My Perspective on “Wiccanate Privilege”

There’s been a lot of angst expressed over the notion of “Wiccanate privilege.”  Personally, I dislike the term.  I think that stating this dissatisfaction at the outset by the using the notion of “Wiccanate privilege,” or any other kind of privilege, sets up an oppositional stance when perhaps none was intended.  Or if it was intended to be derogatory or critical, I feel disappointed, even hurt.

I’ve read most, but surely not all, of the discussions of this topic in the Pagan blogosphere.  Between what I’ve read and attending the “Wiccanate privilege” discussion at PantheaCon, I feel reasonably well informed.

I’ve participated in interfaith activities for several years now.  I publish reports of most of these activities on my Broomstick Chronicles blog, the CoG interfaith blog, and Wild Garden at Patheos.  I’ve been active member of Marin Interfaith Council where I live.  Most regular attendees at MIC events know me.  For some years I worked more specifically on MIC’s Justice Advocacy Team.  I’ve learned a lot about situations in my county: housing for the homeless; teen suicide; substance abuse; affordable housing; water and open space issues; increases – they’re nearly always increases – in the number of people relying upon food giveaways to feed their families rather than as a supplement; and many other local problems.

I’ve also participated in other, sometimes broader interfaith efforts: United Religions Initiative; Interfaith Council of Contra Costa County; MountainTop; People of the Earth; Auburn Theological Seminary’s Center for Multifaith Education are some. In addition, I’ve participated in co-created interfaith rituals (homeless memorials; celebrating light in winter; reaffirming peace efforts on the 10th anniversary of 9/11, re-integrating returning veterans, for example).  I provide this sample of my involvement so readers know I’m speaking from personal experience within the interfaith movement.

At most events everyone is asked to introduce herself[1].  When I first began this work, I used the name “Macha” and the term “Witch,” because that is who I am and because the organization I represent is the Covenant of the Goddess, a witchen organization. (I’m not getting into the Wicca/Witchcraft terminology discussion here.)  Before long, I began to introduce myself as a Pagan, because I am a Pagan.

No surprise, others asked me about what Witches do and what we believe.  One of my Roman Catholic friends in the JAT once asked me, very hesitantly, “You don’t worship Satan, do you?”  I said no, and spoke a bit about horned and antlered gods and their having been conflated with the Christian concept of the devil.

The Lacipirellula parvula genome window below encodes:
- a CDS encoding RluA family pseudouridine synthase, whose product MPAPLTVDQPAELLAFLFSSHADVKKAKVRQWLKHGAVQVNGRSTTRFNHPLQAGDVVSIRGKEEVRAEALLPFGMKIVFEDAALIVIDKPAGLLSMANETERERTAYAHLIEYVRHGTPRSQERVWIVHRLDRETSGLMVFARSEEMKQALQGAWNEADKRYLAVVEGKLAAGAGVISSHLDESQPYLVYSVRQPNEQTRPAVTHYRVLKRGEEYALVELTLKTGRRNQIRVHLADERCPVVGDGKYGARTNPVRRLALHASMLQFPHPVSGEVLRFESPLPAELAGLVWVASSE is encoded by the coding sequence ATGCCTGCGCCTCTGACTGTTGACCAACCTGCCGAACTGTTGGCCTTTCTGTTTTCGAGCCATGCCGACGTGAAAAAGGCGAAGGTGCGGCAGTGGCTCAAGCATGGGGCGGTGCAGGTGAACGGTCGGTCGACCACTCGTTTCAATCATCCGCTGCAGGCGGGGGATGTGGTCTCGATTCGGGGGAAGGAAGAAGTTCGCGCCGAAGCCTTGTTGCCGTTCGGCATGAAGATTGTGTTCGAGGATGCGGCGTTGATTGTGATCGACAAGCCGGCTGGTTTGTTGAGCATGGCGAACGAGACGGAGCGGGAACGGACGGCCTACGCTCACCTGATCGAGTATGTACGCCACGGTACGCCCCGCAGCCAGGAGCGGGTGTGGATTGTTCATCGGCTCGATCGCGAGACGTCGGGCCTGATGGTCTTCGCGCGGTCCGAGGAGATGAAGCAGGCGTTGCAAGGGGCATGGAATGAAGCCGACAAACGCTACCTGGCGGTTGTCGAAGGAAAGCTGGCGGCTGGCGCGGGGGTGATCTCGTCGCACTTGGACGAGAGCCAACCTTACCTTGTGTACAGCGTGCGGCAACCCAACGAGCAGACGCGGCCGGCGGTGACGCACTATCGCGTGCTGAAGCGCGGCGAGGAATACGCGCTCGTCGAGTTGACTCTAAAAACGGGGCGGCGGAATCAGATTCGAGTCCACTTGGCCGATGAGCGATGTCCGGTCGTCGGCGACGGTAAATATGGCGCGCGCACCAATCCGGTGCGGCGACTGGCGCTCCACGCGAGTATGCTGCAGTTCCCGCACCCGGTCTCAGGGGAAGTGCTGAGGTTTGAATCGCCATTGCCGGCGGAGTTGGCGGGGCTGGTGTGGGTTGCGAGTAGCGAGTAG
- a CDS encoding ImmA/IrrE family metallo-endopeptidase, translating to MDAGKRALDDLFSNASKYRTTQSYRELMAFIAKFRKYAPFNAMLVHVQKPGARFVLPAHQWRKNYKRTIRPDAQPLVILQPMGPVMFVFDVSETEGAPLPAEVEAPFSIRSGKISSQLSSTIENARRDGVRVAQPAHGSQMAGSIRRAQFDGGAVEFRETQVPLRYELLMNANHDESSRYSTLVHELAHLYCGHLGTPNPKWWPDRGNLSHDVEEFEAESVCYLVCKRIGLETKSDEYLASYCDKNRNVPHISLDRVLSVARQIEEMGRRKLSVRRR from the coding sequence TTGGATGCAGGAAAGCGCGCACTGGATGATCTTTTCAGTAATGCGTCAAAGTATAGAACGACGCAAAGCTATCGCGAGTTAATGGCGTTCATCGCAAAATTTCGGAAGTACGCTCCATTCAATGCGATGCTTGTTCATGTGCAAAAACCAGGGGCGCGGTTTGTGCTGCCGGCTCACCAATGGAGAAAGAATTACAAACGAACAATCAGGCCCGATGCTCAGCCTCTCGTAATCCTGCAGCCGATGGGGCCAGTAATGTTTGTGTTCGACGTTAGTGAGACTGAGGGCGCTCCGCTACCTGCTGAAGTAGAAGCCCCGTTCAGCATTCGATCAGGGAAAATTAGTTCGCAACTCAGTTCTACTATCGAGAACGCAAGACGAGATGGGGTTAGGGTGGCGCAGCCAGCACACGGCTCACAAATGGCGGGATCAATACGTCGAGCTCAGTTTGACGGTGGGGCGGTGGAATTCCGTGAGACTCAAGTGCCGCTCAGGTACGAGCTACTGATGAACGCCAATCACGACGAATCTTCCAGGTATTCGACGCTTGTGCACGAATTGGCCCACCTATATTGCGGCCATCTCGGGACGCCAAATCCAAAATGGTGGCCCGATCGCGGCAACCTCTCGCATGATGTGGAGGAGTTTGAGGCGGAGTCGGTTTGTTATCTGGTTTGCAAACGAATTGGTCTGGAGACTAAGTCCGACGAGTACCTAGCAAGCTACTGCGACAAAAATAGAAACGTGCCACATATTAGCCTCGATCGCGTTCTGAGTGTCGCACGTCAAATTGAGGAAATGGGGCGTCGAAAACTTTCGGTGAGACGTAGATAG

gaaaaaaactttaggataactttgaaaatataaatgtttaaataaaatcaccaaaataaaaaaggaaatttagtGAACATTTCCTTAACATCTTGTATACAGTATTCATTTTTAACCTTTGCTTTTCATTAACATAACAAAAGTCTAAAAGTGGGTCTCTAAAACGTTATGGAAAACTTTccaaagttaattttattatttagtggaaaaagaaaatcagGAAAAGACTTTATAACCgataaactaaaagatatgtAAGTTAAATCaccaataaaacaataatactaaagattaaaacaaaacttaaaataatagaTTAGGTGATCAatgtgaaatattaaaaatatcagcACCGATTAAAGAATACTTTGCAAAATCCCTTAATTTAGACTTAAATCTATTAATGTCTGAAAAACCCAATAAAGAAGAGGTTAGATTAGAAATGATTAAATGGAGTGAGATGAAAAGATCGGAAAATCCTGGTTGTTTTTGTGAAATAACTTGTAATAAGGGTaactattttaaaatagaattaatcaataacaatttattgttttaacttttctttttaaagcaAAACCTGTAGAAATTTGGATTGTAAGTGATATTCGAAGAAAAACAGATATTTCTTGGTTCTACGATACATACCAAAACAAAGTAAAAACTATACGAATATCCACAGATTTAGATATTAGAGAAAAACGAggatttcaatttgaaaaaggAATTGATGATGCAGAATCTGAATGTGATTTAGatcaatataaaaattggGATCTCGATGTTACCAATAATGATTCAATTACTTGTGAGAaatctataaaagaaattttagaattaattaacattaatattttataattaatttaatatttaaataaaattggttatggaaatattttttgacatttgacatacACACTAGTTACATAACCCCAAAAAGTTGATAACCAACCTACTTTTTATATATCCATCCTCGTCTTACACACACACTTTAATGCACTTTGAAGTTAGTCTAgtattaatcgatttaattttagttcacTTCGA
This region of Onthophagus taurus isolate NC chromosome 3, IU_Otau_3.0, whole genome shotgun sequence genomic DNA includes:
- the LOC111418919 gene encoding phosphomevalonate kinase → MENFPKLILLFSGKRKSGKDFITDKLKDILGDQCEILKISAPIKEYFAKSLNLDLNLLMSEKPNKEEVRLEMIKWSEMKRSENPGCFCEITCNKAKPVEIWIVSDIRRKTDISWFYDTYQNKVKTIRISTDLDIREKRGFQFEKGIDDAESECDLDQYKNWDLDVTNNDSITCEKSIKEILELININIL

When I speak of being a Pagan, I make a point to mention that Witches (or Wiccans, for those for whom the term is more comfortable) are not the only kinds of Pagans out there.  I explain that we are the more visible and the more populous, so that’s what the public sees.  That is why the uninformed (both the general public and religious leadership) may be unaware of the diversity of spiritual expressions found in contemporary American Paganism.

I explain that Paganism is an umbrella term for many contemporary, generally polytheistic, sometimes ethnic-based non-Abrahamic forms of religious expression.  I say that the term embraces Druids, Asatru, Kemetics, reconstructed religions, et al., and that some of them considered themselves to be Pagans while others chose not to identify with that label (thinking of Heathenry in particular, since some Heathens shun the association.)

I make no claim to be able to speak knowledgeably about minority Pagan religions.  I say nothing beyond the most basic description.  For instance, that Kemeticism is a reconstruction of the religion(s) of ancient Egyptian.  Further, I offer to find them resources, and then, if they’re really interested, to try to find a real life human practitioner with whom to put them in touch.

I make these points in my conversations with interfaith colleagues because I don’t want them to see us Pagans as being monolithic.  In my view, our diversity and our questioning and reevaluating, are among our greatest assets.  I believe we are richer and healthier when we share our perspectives.  This is true for me in terms of interfaith (or multifaith or interreligious) engagement as well as within the Pagan spectrum.

For those of us who find these explorations of who we are, what our sources are, where we find inspiration, what our ancestors were up to endlessly fascinating, great!  But for most of the population, at least that part I’m exposed to, this kind of talk just makes their eyes glaze over.

Unless they’re theologians (few are) or evangelicals (again, few are inclined to work beyond their own sects), they don’t want to know all that.  The people who participate in interfaith activities are those who already can see that there are lots of different ways of experiencing and expressing the sacred beyond their own. They see that we (or at least I) share common concerns about society and the environment.  We share life-affirming values.

I invite non-witchen Pagans to join us.  That way you can be assured of the accuracy of any assumptions about who you are and what you do.  If that’s not feasible, then I ask you to trust me to speak on your behalf in a way that is respectful and not misleading.

[1]     I’m using feminine pronouns herein because I’m speaking from my own experience as a double X-carrying person of the female persuasion.

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